AT&T’s Audience Network will soon cease to exist. AT&T said Wednesday that it will transition Audience Network’s linear and streaming broadcasts in the spring to become an HBO Max Preview Channel.
“We will begin to transition Audience Network from its current approach to support AT&T’s broader original content and marketing focus on the upcoming HBO Max service,” said Daniel York, chief content officer, AT&T Consumer. “I am proud and grateful to the team at Audience for their many successes over the years, creating unique, fresh and provocative content along with our great studio partners. 20 years ago we were the first pay TV provider to differentiate our content offering with the best exclusive original content, and the team truly brought to life the network vision: Always Original, Never Ordinary.”
'You Me Her' To End With Season 5 On Audience Network
Audience launched as FreeView in November 1999 and primarily focused on music and concerts. It grew its content portfolio and was rebranded to The 101 Network in early 2005, and to Audience Network in 2010 when it expanded into scripted original series.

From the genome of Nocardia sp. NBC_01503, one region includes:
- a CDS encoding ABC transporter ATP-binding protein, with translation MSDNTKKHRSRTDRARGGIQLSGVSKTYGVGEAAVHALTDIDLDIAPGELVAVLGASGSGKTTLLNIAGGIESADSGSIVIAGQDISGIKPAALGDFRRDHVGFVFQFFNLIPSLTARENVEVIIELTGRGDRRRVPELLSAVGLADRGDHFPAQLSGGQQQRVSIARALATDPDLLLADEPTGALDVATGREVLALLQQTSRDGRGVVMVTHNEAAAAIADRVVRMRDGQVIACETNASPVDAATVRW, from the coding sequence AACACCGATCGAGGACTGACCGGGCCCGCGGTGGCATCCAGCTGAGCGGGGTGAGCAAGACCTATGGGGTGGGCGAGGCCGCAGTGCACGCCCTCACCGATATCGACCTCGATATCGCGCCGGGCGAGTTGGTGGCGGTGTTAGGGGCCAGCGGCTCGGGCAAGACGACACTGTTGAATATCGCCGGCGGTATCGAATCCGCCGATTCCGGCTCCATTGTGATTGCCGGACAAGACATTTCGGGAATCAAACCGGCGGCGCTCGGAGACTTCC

AT&T Audience Network’s original comedy You, Me, Her wrapped its five-season run in June. The net has three other originals: drama Condor and comedy Loudermilk were renewed for new seasons but have not received release dates. Mr. Mercedes wrapped Season 3 in November.
As to the fate of existing programming, an AT&T rep would only say, “Any future use of Audience Network content will be assessed at a later date.”
On the broader corporate level, AT&T has been making significant strategic moves in recent months as it readies HBO Max and works to pay down the enormous debt load created by its $81 billion acquisition of Time Warner. That deal closed in mid-2018, but legal antitrust challenges of the deal by the Trump Administration continued until February of last year.
The company has been aiming to eliminate silos and separations between brands, especially as it prepares for the launch of HBO Max, an all-encompassing service. At $15 a month, it is the highest-priced of any of the recent entrants into the streaming competition, but executives have expressed confidence it will gain traction.
Like its media peers, WarnerMedia faces a high-pressure balancing act in continuing to operate revenue-generating pay-TV networks, whose ratings are in secular decline, while also initiating new direct-to-consumer businesses.
Dade Hayes contributed to this story.
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